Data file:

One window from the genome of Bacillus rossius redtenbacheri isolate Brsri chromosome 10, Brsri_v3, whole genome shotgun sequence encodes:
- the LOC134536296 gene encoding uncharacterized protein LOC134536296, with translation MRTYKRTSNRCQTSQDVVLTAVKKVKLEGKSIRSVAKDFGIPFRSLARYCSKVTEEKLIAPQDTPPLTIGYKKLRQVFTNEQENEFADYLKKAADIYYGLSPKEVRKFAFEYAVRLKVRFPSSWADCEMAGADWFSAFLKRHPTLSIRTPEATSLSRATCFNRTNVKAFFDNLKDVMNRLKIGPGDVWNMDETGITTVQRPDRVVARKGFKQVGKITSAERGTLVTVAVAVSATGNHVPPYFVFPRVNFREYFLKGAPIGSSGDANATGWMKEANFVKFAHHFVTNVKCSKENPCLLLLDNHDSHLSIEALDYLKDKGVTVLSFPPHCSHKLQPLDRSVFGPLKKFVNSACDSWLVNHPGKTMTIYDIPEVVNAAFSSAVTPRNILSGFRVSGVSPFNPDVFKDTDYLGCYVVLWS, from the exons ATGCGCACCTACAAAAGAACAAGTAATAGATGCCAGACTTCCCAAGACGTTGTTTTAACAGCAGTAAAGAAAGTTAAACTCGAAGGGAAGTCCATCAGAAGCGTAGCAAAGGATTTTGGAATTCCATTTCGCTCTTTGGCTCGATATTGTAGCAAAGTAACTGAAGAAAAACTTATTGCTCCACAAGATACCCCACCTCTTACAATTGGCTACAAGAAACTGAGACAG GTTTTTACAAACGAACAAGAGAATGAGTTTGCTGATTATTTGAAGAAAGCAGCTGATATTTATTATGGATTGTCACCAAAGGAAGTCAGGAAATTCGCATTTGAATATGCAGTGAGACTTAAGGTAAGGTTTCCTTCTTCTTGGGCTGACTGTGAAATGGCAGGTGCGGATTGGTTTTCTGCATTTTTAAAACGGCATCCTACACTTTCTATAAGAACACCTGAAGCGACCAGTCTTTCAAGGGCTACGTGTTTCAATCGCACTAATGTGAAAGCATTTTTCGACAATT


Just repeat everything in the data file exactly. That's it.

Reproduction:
One window from the genome of Bacillus rossius redtenbacheri isolate Brsri chromosome 10, Brsri_v3, whole genome shotgun sequence encodes:
- the LOC134536296 gene encoding uncharacterized protein LOC134536296, with translation MRTYKRTSNRCQTSQDVVLTAVKKVKLEGKSIRSVAKDFGIPFRSLARYCSKVTEEKLIAPQDTPPLTIGYKKLRQVFTNEQENEFADYLKKAADIYYGLSPKEVRKFAFEYAVRLKVRFPSSWADCEMAGADWFSAFLKRHPTLSIRTPEATSLSRATCFNRTNVKAFFDNLKDVMNRLKIGPGDVWNMDETGITTVQRPDRVVARKGFKQVGKITSAERGTLVTVAVAVSATGNHVPPYFVFPRVNFREYFLKGAPIGSSGDANATGWMKEANFVKFAHHFVTNVKCSKENPCLLLLDNHDSHLSIEALDYLKDKGVTVLSFPPHCSHKLQPLDRSVFGPLKKFVNSACDSWLVNHPGKTMTIYDIPEVVNAAFSSAVTPRNILSGFRVSGVSPFNPDVFKDTDYLGCYVVLWS, from the exons ATGCGCACCTACAAAAGAACAAGTAATAGATGCCAGACTTCCCAAGACGTTGTTTTAACAGCAGTAAAGAAAGTTAAACTCGAAGGGAAGTCCATCAGAAGCGTAGCAAAGGATTTTGGAATTCCATTTCGCTCTTTGGCTCGATATTGTAGCAAAGTAACTGAAGAAAAACTTATTGCTCCACAAGATACCCCACCTCTTACAATTGGCTACAAGAAACTGAGACAG GTTTTTACAAACGAACAAGAGAATGAGTTTGCTGATTATTTGAAGAAAGCAGCTGATATTTATTATGGATTGTCACCAAAGGAAGTCAGGAAATTCGCATTTGAATATGCAGTGAGACTTAAGGTAAGGTTTCCTTCTTCTTGGGCTGACTGTGAAATGGCAGGTGCGGATTGGTTTTCTGCATTTTTAAAACGGCATCCTACACTTTCTATAAGAACACCTGAAGCGACCAGTCTTTCAAGGGCTACGTGTTTCAATCGCACTAATGTGAAAGCATTTTTCGACAATT